‘That man killed my brothers, Merida!’ I said when she looked at me angrily. ‘And if you want to defend him, you’re just as much of a traitor as he is!’ ‘Gawain, please-’ she said. ‘No!’ I said and stood up. ‘You’re supposed to be on my side, Merida!’ ‘I am on your side, Gawain, of course I am, but-’ ‘Show it then!’ I said and walked off.

My blood started boiling again. So she was not trustworthy as well. Nobody was. Once again, I realised how messed up this world was. How messed up the people are. If she wanted to be on the murderer’s side, she deserved to be killed as well.

I was already lying in bed for a while, when I heard Merida entering my room. She silently lay down next to me. Usually, she placed her head on my chest, but now she was lying as far away from me as possible. Good. I didn’t want that traitress anywhere near me.

The next morning, I stood up early and went downstairs. A young page came towards me. ‘There is big news!’ he said. ‘What?’ I asked. ‘I don’t know,’ he said. ‘They told me to tell you to come to the round table.’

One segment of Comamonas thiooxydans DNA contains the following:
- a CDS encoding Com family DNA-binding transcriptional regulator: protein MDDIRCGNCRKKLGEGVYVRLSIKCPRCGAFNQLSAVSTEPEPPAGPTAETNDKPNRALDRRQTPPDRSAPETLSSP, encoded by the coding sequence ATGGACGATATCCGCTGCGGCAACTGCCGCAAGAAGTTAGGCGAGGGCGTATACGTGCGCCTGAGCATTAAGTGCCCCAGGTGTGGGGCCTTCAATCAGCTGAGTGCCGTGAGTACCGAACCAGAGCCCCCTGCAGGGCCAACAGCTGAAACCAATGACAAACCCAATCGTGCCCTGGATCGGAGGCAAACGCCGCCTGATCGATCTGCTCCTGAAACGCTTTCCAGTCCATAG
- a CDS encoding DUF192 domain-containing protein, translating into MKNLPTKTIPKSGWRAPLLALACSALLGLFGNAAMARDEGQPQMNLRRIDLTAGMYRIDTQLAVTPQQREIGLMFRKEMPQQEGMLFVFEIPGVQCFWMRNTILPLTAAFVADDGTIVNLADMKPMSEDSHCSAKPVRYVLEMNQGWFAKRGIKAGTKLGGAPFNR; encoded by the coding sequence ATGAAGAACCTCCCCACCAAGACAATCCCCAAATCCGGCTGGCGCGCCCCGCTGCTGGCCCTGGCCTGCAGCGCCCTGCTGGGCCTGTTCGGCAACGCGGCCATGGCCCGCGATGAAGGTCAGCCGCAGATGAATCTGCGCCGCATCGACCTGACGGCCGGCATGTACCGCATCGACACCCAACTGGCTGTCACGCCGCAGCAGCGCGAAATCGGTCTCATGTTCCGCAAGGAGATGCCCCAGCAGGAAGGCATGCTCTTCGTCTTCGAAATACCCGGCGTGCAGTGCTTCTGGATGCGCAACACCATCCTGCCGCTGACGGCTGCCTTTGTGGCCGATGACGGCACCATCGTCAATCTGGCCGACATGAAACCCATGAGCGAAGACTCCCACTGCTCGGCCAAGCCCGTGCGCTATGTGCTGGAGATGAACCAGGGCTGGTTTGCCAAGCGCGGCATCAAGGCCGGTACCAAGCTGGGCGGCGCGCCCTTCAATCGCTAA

Some of the knights where already sitting around the table. ‘Gawain,’ King Arthur said when I entered the room. ‘Sit down.’ He looked around, and then he brought us the news. Lancelot has been sighted near the beach. Together with some men, he was preparing to go overseas.’

‘Good,’ I said. ‘When are we going?’ ‘I don’t know-’ ‘When are we going?’ I repeated. Arthur sighed. ‘When do you want to go?’ he asked. ‘As soon as possible,’ I answered. ‘Fine,’ he said. ‘Who is going to be in charge of the kingdom while you’re gone?’ a knight asked. ‘I don’t know,’ the King admitted.